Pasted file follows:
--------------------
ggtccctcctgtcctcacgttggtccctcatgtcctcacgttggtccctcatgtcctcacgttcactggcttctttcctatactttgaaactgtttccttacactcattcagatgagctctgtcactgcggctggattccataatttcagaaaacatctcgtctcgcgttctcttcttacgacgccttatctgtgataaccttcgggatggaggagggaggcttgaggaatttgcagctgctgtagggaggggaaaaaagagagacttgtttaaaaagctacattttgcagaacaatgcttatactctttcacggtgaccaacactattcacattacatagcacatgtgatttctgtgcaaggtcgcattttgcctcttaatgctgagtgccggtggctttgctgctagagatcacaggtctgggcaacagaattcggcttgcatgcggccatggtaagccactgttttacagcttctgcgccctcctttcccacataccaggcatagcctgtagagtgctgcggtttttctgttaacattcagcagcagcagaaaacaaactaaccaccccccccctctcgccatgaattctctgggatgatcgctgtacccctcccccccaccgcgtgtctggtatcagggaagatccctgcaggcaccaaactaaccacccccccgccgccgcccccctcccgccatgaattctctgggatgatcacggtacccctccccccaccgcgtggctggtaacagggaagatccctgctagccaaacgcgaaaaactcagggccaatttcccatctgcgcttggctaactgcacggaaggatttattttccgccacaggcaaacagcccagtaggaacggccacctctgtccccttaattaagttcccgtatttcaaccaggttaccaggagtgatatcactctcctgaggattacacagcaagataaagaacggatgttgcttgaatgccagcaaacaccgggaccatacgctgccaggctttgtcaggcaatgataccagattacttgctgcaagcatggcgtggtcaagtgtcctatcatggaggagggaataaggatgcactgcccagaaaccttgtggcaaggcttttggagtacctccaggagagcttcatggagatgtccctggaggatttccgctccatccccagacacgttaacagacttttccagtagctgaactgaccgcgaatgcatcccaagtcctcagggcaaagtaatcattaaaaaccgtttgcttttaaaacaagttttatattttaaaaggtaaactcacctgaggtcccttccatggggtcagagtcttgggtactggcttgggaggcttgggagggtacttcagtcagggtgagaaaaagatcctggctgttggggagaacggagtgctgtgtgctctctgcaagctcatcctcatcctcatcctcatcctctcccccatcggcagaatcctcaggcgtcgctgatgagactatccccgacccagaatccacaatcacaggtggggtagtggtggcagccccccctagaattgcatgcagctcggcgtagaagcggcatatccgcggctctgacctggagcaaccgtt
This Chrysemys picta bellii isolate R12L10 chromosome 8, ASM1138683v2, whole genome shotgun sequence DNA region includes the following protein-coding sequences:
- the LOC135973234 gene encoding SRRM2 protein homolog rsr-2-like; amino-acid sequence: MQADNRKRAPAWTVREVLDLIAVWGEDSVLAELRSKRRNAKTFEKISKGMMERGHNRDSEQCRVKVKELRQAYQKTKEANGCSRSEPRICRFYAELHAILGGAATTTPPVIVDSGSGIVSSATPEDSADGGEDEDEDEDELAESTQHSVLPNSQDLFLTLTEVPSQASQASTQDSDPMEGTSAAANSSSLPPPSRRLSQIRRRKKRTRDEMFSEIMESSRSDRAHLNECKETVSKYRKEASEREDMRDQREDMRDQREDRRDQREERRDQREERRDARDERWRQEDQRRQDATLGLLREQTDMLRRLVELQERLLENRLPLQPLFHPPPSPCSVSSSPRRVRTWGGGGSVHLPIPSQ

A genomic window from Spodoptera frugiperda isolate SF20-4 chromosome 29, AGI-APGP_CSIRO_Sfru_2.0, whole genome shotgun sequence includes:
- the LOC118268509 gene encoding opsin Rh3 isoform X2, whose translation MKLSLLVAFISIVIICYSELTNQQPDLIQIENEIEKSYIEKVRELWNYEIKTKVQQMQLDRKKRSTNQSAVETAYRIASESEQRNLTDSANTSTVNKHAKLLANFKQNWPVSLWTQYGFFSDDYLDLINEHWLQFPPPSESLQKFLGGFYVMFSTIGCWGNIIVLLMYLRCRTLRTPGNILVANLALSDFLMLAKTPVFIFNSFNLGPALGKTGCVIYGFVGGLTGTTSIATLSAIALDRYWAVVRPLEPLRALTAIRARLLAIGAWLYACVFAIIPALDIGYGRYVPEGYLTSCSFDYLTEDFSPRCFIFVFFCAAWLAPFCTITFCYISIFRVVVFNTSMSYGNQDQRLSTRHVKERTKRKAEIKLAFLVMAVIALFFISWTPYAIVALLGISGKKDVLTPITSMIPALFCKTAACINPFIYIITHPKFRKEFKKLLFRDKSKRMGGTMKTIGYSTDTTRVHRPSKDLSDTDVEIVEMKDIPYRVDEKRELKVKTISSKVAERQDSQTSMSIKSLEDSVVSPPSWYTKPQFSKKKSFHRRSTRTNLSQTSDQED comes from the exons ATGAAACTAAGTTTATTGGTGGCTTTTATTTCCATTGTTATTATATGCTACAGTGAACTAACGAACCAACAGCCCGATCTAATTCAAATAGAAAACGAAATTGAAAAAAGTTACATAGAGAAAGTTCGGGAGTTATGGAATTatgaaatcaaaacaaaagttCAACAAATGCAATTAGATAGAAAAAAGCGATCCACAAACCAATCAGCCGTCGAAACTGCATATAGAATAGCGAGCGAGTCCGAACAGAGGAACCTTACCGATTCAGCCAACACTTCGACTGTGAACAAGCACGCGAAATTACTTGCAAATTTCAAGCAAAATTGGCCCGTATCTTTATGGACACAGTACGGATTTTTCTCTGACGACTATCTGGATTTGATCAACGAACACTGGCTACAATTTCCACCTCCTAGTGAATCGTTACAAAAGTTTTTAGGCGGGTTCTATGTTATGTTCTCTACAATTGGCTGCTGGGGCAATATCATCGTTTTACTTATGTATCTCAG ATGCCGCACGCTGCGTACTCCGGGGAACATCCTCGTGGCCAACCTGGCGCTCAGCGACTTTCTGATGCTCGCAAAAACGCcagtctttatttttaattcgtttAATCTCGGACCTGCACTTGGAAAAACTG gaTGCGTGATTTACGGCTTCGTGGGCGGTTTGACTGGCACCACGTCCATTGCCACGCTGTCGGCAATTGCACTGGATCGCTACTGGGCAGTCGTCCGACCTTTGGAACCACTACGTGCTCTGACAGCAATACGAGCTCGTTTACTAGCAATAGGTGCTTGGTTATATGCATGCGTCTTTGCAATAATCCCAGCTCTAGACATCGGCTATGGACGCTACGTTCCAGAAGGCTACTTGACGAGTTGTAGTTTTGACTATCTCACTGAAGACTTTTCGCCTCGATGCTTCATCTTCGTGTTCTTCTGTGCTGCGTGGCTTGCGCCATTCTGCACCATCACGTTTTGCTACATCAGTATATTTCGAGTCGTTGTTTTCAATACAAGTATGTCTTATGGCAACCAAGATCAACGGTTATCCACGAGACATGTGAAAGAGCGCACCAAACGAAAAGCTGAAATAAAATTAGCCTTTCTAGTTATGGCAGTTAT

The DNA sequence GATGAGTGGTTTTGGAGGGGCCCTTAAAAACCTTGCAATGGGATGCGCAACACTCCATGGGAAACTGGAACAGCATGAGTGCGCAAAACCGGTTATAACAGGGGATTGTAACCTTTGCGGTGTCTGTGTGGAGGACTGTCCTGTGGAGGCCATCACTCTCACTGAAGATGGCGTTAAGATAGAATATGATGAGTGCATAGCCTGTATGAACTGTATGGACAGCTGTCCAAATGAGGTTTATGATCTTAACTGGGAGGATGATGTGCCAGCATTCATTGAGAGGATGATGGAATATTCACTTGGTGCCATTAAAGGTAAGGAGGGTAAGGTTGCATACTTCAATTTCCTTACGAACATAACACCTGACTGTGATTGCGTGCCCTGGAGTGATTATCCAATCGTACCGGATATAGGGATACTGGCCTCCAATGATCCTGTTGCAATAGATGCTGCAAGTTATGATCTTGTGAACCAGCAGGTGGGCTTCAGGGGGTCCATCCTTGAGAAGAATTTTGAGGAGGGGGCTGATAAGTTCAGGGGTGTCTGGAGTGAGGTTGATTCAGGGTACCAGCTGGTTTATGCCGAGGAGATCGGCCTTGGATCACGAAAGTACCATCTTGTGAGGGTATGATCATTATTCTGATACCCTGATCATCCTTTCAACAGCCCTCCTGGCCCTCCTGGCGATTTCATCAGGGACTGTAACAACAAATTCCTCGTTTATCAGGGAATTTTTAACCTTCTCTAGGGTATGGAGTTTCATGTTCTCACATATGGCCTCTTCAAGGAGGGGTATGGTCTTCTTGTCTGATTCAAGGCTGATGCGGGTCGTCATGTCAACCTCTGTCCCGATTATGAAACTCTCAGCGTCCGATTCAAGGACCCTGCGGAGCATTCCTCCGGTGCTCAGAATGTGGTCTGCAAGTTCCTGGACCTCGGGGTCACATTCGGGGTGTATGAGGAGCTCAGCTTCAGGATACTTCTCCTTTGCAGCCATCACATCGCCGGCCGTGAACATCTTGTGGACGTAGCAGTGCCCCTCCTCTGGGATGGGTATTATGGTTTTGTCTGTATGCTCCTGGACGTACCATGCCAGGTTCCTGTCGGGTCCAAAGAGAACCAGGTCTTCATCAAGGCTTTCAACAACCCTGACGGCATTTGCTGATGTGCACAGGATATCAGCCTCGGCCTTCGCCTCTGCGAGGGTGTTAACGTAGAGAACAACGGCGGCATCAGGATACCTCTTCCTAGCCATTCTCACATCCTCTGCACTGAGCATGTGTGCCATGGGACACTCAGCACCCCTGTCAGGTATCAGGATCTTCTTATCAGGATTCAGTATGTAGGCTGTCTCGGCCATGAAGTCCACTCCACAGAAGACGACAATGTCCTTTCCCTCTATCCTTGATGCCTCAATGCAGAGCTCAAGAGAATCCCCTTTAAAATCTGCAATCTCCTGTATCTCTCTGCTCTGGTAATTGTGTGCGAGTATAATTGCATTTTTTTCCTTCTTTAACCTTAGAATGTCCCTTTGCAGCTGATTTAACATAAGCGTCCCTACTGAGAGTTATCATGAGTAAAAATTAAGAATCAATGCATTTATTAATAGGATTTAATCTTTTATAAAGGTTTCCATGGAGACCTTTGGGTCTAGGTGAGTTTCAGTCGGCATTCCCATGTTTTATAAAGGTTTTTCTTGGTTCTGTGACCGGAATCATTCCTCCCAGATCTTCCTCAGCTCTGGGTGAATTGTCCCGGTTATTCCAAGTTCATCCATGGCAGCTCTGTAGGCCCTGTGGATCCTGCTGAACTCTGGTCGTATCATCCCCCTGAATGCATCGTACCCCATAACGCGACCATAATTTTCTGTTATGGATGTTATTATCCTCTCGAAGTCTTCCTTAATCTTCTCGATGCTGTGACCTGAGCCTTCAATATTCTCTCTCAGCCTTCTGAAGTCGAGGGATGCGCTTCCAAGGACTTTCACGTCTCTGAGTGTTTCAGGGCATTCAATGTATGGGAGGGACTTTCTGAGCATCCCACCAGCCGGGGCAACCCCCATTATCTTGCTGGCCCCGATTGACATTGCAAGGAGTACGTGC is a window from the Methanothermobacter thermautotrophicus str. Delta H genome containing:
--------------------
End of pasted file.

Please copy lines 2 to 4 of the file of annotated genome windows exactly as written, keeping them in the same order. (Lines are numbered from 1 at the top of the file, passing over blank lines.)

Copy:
This Chrysemys picta bellii isolate R12L10 chromosome 8, ASM1138683v2, whole genome shotgun sequence DNA region includes the following protein-coding sequences:
- the LOC135973234 gene encoding SRRM2 protein homolog rsr-2-like; amino-acid sequence: MQADNRKRAPAWTVREVLDLIAVWGEDSVLAELRSKRRNAKTFEKISKGMMERGHNRDSEQCRVKVKELRQAYQKTKEANGCSRSEPRICRFYAELHAILGGAATTTPPVIVDSGSGIVSSATPEDSADGGEDEDEDEDELAESTQHSVLPNSQDLFLTLTEVPSQASQASTQDSDPMEGTSAAANSSSLPPPSRRLSQIRRRKKRTRDEMFSEIMESSRSDRAHLNECKETVSKYRKEASEREDMRDQREDMRDQREDRRDQREERRDQREERRDARDERWRQEDQRRQDATLGLLREQTDMLRRLVELQERLLENRLPLQPLFHPPPSPCSVSSSPRRVRTWGGGGSVHLPIPSQ

A genomic window from Spodoptera frugiperda isolate SF20-4 chromosome 29, AGI-APGP_CSIRO_Sfru_2.0, whole genome shotgun sequence includes: